Anton Johnson Designs Ngeringa Cultural Centre in Adelaide Hills

06/28/2016

Anton Johnson Designs Ngeringa Cultural Centre in Adelaide Hills

Critically-acclaimed music venue that has featured on the big screen.

 
Ngeringa Cultural Centre

The brief from the matriarch of a cosmetics fortune was to create a world-class, yet intimate auditorium for the playing of chamber music in a natural setting. The result is a critically-acclaimed music venue that has been featured on the big screen and enjoyed by thousands of music lovers in its first year of operation.

The $7.5 million Ngeringa Cultural Centre opened in the Adelaide Hills region of South Australia in August 2015 and has quickly become a favourite venue among musicians and audiences alike. Designed by Adelaide-based architect Anton Johnson, the multi-purpose 220-seat concert hall has been modeled to have a spacious and enveloping sound while preserving the intimate scale and aesthetic character of the space.

 “Chamber music was always the central point of the brief and very closely allied to that was the rural location,” Johnson said. “Without a doubt every musician who’s played in that space has remarked on the acoustics mainly in terms of the fullness and the quality of the sound. Already it’s starting to establish itself as a premier chamber music venue for Australia.”

The building was featured in Scott Hicks’ latest offering Highly Strung, a feature-length documentary following the fortunes of the Australian String Quartet, which has performed at the venue several times including at the documentary’s finale.

But its story can be traced back to the 1980s when biochemist Dr. Jurgen Klein and his wife Ulrike, a horticulturalist, moved to South Australia to start cosmetics and a natural skincare company Jurlique in the Adelaide Hills. Klein left Australia in the early 2000s and Jurlique was gradually divested to overseas interests. Ulrike, who has always had a passion for chamber music, has turned her attention to philanthropy through the Klein Family Foundation and Ngeringa Arts, named after the casuarina trees that grow on the Adelaide Hills property where Jurlique flourished.

In 2012, after Ulrike sold her remaining stake in Jurlique, the Klein Family Foundation pledged $3 million toward a $6 million Ngeringa Arts project to acquire a unique set of instruments handcrafted by Giovanni Battista Guadagnini, one of history’s foremost luthiers, in Italy from 1743 – 1784. Three of the instruments have been secured through the Guadagnini Quartet Project and are on loan to the Adelaide-based Australian String Quartet, which also has use of a fourth Guadagnini. It is the world’s only matched quartet of Guadagnini’s.

Not content with providing the ASQ with instruments, Ngeringa Arts set about building a world-class venue for chamber music to be played in.

The centre’s commercial business model allows it to host functions such as weddings and conferences and also includes guest quarters for artist’s in residence. The raked seating is retractable, opening up a flat floor space to seat 150 dinner guests. Its intimacy is enhanced with the audience seated around the performance space on three sides. A 9m wide and 4.2m high glass wall faces the summit of Mount Barker and the twin peaks, with a foreground view of a newly designed garden.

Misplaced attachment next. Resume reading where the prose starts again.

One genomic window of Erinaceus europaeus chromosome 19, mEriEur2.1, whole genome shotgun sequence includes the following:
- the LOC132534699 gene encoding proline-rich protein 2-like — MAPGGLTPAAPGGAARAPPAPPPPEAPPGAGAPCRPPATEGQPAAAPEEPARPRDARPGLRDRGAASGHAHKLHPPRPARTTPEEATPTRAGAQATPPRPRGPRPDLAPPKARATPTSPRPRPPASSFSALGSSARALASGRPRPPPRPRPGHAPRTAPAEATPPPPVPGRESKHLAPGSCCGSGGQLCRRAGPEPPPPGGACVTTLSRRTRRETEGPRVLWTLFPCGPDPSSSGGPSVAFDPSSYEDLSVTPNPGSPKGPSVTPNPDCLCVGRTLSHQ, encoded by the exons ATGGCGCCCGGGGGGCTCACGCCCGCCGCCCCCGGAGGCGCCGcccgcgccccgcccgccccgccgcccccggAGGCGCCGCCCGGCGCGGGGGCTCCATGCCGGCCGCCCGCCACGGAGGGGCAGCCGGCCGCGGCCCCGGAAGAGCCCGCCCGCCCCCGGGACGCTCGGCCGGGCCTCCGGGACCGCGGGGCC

Johnson said concerts are generally held at 3pm to maximize the view. “That orientation is directly east and certainly in the afternoon towards sunset the sun hits the mountain and it is particularly beautiful,” he said.

“It’s a very close integration and synergy between nature, the environment and music.

“The history of the farm itself and the whole basis of the Jurlique cosmetics was one of nature and organics and purity so that’s what’s come into the building as well.”

The property is also self-sufficient. A solar photovoltaic grid generates electricity and up to 250,000 liters of rainwater is collected and stored to run the centre. A further 250,000 liters is captured and stored for fire fighting purposes and all of the sewage is dealt with on site.

“I think most people would associate acoustics with trying to keep sound out of buildings but in this case we were actually dealing with a completely different concept where we are actually handling the sound within the space and modulating the reflections and the refraction of that sound in order to enhance its qualities,” Johnson said.

Ngeringa Arts General Manager Alison Beare said the auditorium’s acoustics had been recognised by commentators as the best chamber music space in Australia. “If you look at all of the detail on the walls every piece of wood in the space has been calculated to give the optimum acoustical performance,” she said.

“The carpenters who worked on this building realised they were involved in something really special. The acoustician would fly in from Brisbane to check the work and the absolute attention to detail and every finish was just extraordinary to watch.”

 

 
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